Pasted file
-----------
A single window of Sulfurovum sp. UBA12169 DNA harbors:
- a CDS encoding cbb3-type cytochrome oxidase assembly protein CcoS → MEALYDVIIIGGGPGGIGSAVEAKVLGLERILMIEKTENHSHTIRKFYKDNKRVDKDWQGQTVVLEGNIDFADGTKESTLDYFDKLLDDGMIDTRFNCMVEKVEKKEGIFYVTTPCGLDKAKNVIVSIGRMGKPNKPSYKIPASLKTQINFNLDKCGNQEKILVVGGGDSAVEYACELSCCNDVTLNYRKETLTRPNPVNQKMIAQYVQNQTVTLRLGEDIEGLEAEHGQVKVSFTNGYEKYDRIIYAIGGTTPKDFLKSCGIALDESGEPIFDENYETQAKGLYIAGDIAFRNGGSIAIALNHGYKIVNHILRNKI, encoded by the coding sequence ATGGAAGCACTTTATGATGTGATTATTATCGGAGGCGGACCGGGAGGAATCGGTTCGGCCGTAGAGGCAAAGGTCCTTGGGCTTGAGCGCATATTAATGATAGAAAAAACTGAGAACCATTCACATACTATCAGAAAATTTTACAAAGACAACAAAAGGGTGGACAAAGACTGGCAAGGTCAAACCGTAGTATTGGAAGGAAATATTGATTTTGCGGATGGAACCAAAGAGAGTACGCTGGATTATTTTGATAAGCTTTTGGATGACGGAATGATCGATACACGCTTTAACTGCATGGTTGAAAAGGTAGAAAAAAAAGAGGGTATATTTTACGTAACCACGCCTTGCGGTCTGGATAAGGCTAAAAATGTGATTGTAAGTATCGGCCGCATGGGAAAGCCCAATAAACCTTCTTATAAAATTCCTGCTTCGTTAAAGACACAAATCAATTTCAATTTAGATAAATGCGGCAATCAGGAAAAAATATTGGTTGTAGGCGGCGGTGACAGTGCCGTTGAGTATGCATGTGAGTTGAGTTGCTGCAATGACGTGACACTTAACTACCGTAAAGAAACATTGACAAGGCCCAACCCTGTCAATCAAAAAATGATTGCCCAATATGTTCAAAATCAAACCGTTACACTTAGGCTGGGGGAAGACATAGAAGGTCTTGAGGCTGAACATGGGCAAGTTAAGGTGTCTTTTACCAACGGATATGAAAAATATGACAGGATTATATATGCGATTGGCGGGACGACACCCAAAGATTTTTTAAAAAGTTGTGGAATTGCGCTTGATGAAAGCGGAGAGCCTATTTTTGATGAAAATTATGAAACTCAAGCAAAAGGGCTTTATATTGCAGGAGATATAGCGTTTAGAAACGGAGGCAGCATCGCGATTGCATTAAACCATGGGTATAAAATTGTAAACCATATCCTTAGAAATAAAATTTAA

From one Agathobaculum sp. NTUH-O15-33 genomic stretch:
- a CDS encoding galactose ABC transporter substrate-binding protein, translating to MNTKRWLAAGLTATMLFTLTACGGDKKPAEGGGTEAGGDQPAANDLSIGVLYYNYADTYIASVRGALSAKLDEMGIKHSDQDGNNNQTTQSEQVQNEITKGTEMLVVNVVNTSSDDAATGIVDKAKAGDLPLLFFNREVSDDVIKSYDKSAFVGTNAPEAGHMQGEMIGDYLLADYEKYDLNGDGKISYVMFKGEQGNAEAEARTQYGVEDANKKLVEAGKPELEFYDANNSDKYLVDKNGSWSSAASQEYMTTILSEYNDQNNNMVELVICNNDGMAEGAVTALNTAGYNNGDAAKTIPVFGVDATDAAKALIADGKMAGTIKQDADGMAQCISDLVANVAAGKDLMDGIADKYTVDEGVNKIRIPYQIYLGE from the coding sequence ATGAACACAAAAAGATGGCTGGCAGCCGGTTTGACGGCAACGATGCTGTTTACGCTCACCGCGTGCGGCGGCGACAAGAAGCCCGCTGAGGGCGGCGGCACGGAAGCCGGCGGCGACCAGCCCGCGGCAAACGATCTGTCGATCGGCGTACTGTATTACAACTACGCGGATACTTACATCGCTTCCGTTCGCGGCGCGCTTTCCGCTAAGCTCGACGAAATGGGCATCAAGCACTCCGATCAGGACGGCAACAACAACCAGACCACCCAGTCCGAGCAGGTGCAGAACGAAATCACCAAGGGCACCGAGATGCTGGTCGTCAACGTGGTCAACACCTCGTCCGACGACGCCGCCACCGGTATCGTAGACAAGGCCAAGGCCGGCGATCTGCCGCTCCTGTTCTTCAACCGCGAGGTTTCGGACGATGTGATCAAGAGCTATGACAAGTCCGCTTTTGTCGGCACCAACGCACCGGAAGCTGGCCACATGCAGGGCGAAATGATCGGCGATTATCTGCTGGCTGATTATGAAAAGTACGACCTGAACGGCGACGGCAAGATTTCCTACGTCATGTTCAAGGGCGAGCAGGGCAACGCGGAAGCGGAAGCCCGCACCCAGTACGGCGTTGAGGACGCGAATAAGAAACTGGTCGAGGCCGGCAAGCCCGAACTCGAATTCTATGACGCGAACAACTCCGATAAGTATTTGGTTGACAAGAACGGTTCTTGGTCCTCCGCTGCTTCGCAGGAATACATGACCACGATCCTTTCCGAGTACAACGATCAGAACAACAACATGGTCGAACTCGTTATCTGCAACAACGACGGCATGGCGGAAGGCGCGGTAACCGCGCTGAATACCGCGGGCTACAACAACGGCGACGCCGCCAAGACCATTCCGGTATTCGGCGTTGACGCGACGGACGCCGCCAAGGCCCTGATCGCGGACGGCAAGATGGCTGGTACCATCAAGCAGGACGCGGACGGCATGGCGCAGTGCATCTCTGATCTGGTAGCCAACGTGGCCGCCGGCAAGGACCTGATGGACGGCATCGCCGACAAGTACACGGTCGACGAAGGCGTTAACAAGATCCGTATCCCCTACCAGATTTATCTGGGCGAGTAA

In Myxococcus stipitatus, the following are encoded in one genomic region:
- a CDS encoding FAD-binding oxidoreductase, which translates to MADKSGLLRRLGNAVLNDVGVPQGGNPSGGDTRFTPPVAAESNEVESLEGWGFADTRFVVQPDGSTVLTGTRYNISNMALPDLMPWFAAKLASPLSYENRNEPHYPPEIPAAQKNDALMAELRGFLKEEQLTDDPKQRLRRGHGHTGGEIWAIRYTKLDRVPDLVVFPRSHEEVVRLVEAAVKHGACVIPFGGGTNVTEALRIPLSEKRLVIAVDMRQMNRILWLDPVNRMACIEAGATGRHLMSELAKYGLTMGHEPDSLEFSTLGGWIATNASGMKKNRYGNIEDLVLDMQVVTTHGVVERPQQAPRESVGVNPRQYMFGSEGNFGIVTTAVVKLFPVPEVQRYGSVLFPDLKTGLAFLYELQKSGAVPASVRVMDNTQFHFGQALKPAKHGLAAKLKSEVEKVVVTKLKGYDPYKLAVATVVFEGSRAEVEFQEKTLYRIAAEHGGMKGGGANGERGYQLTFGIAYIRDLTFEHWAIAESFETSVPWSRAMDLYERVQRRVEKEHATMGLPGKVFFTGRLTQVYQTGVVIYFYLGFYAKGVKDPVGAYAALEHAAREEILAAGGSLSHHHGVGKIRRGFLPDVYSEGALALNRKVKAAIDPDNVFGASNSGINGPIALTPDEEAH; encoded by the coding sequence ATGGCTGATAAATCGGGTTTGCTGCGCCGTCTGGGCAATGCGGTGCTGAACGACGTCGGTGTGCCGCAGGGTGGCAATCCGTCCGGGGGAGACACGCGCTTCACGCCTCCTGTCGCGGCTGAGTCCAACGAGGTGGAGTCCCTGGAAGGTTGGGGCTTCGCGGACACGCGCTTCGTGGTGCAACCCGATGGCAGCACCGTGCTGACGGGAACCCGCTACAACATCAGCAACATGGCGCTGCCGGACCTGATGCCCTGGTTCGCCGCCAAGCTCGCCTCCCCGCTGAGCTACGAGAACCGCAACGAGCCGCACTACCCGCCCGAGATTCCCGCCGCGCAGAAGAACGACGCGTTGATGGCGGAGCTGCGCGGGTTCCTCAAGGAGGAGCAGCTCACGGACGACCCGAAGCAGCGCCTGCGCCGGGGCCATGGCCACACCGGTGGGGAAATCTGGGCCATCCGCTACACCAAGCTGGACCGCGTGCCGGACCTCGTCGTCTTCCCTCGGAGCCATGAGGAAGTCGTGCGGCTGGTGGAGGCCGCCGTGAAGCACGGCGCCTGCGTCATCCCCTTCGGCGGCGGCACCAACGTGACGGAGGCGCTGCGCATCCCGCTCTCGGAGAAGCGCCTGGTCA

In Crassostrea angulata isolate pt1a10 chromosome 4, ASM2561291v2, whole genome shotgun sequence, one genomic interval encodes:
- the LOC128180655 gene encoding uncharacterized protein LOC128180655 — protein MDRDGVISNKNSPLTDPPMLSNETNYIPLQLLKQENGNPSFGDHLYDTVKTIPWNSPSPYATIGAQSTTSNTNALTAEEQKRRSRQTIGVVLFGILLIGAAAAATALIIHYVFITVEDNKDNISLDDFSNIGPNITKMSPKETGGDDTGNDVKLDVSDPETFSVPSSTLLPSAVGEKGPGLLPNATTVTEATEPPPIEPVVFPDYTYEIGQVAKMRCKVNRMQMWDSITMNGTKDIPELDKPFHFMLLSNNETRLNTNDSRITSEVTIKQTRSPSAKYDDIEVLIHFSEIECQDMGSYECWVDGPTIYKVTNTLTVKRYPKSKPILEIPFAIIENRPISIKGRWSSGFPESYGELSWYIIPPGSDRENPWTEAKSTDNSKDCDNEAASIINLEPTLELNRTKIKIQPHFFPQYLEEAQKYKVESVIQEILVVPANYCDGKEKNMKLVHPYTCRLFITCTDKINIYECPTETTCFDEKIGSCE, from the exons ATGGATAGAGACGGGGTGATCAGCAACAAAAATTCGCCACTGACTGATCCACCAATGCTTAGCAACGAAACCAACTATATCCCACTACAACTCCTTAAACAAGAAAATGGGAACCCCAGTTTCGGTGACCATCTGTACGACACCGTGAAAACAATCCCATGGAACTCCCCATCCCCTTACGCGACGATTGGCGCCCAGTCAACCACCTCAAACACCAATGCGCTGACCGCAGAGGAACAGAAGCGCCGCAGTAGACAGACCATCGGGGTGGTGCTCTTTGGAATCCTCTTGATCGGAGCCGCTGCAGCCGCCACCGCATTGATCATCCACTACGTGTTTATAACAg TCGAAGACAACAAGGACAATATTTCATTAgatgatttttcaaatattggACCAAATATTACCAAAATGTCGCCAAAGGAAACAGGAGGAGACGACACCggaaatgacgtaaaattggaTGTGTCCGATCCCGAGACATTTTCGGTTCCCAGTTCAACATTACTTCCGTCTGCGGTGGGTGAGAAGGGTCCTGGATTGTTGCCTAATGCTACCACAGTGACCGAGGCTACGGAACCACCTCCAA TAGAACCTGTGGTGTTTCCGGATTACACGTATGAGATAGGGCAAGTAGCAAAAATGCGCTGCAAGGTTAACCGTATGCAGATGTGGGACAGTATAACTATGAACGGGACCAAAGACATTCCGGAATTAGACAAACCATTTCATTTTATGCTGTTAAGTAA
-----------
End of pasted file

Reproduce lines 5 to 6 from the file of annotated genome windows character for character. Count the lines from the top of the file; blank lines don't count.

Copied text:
In Myxococcus stipitatus, the following are encoded in one genomic region:
- a CDS encoding FAD-binding oxidoreductase, which translates to MADKSGLLRRLGNAVLNDVGVPQGGNPSGGDTRFTPPVAAESNEVESLEGWGFADTRFVVQPDGSTVLTGTRYNISNMALPDLMPWFAAKLASPLSYENRNEPHYPPEIPAAQKNDALMAELRGFLKEEQLTDDPKQRLRRGHGHTGGEIWAIRYTKLDRVPDLVVFPRSHEEVVRLVEAAVKHGACVIPFGGGTNVTEALRIPLSEKRLVIAVDMRQMNRILWLDPVNRMACIEAGATGRHLMSELAKYGLTMGHEPDSLEFSTLGGWIATNASGMKKNRYGNIEDLVLDMQVVTTHGVVERPQQAPRESVGVNPRQYMFGSEGNFGIVTTAVVKLFPVPEVQRYGSVLFPDLKTGLAFLYELQKSGAVPASVRVMDNTQFHFGQALKPAKHGLAAKLKSEVEKVVVTKLKGYDPYKLAVATVVFEGSRAEVEFQEKTLYRIAAEHGGMKGGGANGERGYQLTFGIAYIRDLTFEHWAIAESFETSVPWSRAMDLYERVQRRVEKEHATMGLPGKVFFTGRLTQVYQTGVVIYFYLGFYAKGVKDPVGAYAALEHAAREEILAAGGSLSHHHGVGKIRRGFLPDVYSEGALALNRKVKAAIDPDNVFGASNSGINGPIALTPDEEAH; encoded by the coding sequence ATGGCTGATAAATCGGGTTTGCTGCGCCGTCTGGGCAATGCGGTGCTGAACGACGTCGGTGTGCCGCAGGGTGGCAATCCGTCCGGGGGAGACACGCGCTTCACGCCTCCTGTCGCGGCTGAGTCCAACGAGGTGGAGTCCCTGGAAGGTTGGGGCTTCGCGGACACGCGCTTCGTGGTGCAACCCGATGGCAGCACCGTGCTGACGGGAACCCGCTACAACATCAGCAACATGGCGCTGCCGGACCTGATGCCCTGGTTCGCCGCCAAGCTCGCCTCCCCGCTGAGCTACGAGAACCGCAACGAGCCGCACTACCCGCCCGAGATTCCCGCCGCGCAGAAGAACGACGCGTTGATGGCGGAGCTGCGCGGGTTCCTCAAGGAGGAGCAGCTCACGGACGACCCGAAGCAGCGCCTGCGCCGGGGCCATGGCCACACCGGTGGGGAAATCTGGGCCATCCGCTACACCAAGCTGGACCGCGTGCCGGACCTCGTCGTCTTCCCTCGGAGCCATGAGGAAGTCGTGCGGCTGGTGGAGGCCGCCGTGAAGCACGGCGCCTGCGTCATCCCCTTCGGCGGCGGCACCAACGTGACGGAGGCGCTGCGCATCCCGCTCTCGGAGAAGCGCCTGGTCA